In this study, we show that B cells present MHC class I–peptide complexes to self-reactive CD8+ T cells. B–CD8 T-cell presentation of islet autoantigen results in the proliferative expansion of self-reactive CTL in the PLN and the acquisition of a cytotoxic phenotype consistent with a capacity to kill β-cells. These data support a model in which B cells govern the transition from clinically silent insulitis to overt diabetes by controlling the expansion and development of self-reactive CTL. This concept is most strongly supported by our finding that the selective loss of B-cell surface MHC class I results in failed CTL expansion and protection from diabetes. Significantly, these data provide a plausible mechanistic explanation for the diabetes resistance observed for B cell–deficient NOD.µMT mice (25) as well as NOD mice treated with B cell–depleting agents (17–21), but also the improvement in diabetes observed in human subjects with T1D treated with rituximab (24).
B cells can present islet autoantigens to self-reactive CD4+ T cells (1), and in NOD mice in which B cells lack MHC class II, diabetes development is prevented (39). Activated self-reactive CD4+ T cells could directly target β-cells for killing (40) but also aid and support the anti-islet CD8+ T-cell response by sustaining CD8+ T-cell survival in the pancreas (41) or by elaborating cytokines such as IL-21 enhancing CD8+ T-cell proliferation and differentiation (28,37,42). Different to this scenario, our data illuminate an alternate, direct mechanism whereby B cells provide cognate help to self-reactive CD8+ T cells independent of CD4+ T-cell help. One critical consequence stemming from direct B–CD8+ T-cell interactions is the acquisition of cytolytic CD8+ T-cell effector function shown by increased IFN-γ and granzyme B expression.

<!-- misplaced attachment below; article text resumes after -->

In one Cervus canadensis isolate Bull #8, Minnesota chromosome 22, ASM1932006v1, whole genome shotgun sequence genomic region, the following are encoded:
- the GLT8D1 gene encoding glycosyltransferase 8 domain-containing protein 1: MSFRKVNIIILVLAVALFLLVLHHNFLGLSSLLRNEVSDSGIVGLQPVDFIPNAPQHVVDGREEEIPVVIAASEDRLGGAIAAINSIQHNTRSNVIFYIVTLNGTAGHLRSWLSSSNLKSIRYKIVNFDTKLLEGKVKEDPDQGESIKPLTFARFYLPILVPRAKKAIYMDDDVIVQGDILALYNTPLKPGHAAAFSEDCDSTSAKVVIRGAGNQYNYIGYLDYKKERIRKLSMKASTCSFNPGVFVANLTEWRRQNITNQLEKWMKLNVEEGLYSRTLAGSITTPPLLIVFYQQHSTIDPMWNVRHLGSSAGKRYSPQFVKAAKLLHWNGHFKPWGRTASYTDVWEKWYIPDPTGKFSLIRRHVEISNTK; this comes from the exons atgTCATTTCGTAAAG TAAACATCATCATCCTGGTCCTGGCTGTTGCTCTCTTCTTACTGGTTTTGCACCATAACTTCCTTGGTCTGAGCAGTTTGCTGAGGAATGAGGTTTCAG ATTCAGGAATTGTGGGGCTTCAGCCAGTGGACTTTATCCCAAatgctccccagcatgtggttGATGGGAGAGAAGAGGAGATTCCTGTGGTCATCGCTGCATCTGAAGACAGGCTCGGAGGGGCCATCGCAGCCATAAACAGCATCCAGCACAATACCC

Some data suggest that B cells are not required for CTL activation (43). This is observed primarily in situations in which self-reactive CTL numbers are artificially expanded such as by adoptive transfer (7) or through T-cell receptor transgenic systems (8,9,43). However, in the spontaneous and unmanipulated NOD model, B-cell depletion correlates with a reduced frequency of activated CD8 cells, demonstrating the natural importance of B–CD8 T-cell interactions. The dominance of B–CD8 T-cell interactions in NOD mice may stem from a combined deficiency in APC function (44) and impaired B-cell selection (27,45), whereby expanding B-cell numbers (29) could capture limiting amounts of self-antigen to effectively out compete other APCs for CD8 T-cell attention. This dominance of B-cell presentation may shift antigen presentation away from other APC types that engender regulatory T cells that control autoimmunity (22). Thus, in the natural progression of spontaneous diabetes, the special role of B cells is to expand and activate self-reactive CTL to sufficient status to enable β-cell killing and alter T-cell activation from one promoting regulation to autoimmunity.